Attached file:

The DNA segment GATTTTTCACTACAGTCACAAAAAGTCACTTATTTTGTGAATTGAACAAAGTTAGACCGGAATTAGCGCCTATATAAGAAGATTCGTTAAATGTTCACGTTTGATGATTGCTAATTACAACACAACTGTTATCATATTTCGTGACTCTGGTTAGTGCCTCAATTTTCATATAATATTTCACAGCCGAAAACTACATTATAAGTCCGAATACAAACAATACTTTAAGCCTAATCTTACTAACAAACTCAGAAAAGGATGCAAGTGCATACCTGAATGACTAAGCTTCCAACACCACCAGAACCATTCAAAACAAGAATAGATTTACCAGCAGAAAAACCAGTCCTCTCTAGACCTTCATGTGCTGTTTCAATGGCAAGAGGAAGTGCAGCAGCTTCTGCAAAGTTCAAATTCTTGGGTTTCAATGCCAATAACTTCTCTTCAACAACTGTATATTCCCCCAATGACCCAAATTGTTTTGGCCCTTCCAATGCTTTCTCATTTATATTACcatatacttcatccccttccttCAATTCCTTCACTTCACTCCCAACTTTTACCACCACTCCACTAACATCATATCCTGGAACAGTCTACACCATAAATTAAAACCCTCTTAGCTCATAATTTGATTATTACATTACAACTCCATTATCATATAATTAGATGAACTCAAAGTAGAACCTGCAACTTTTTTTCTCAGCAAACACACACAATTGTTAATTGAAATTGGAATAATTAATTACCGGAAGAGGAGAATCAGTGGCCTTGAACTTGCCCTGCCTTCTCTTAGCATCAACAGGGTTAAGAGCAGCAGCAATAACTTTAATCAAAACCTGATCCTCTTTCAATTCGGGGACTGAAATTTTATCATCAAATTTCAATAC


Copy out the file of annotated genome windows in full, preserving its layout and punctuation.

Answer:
The DNA segment GATTTTTCACTACAGTCACAAAAAGTCACTTATTTTGTGAATTGAACAAAGTTAGACCGGAATTAGCGCCTATATAAGAAGATTCGTTAAATGTTCACGTTTGATGATTGCTAATTACAACACAACTGTTATCATATTTCGTGACTCTGGTTAGTGCCTCAATTTTCATATAATATTTCACAGCCGAAAACTACATTATAAGTCCGAATACAAACAATACTTTAAGCCTAATCTTACTAACAAACTCAGAAAAGGATGCAAGTGCATACCTGAATGACTAAGCTTCCAACACCACCAGAACCATTCAAAACAAGAATAGATTTACCAGCAGAAAAACCAGTCCTCTCTAGACCTTCATGTGCTGTTTCAATGGCAAGAGGAAGTGCAGCAGCTTCTGCAAAGTTCAAATTCTTGGGTTTCAATGCCAATAACTTCTCTTCAACAACTGTATATTCCCCCAATGACCCAAATTGTTTTGGCCCTTCCAATGCTTTCTCATTTATATTACcatatacttcatccccttccttCAATTCCTTCACTTCACTCCCAACTTTTACCACCACTCCACTAACATCATATCCTGGAACAGTCTACACCATAAATTAAAACCCTCTTAGCTCATAATTTGATTATTACATTACAACTCCATTATCATATAATTAGATGAACTCAAAGTAGAACCTGCAACTTTTTTTCTCAGCAAACACACACAATTGTTAATTGAAATTGGAATAATTAATTACCGGAAGAGGAGAATCAGTGGCCTTGAACTTGCCCTGCCTTCTCTTAGCATCAACAGGGTTAAGAGCAGCAGCAATAACTTTAATCAAAACCTGATCCTCTTTCAATTCGGGGACTGAAATTTTATCATCAAATTTCAATAC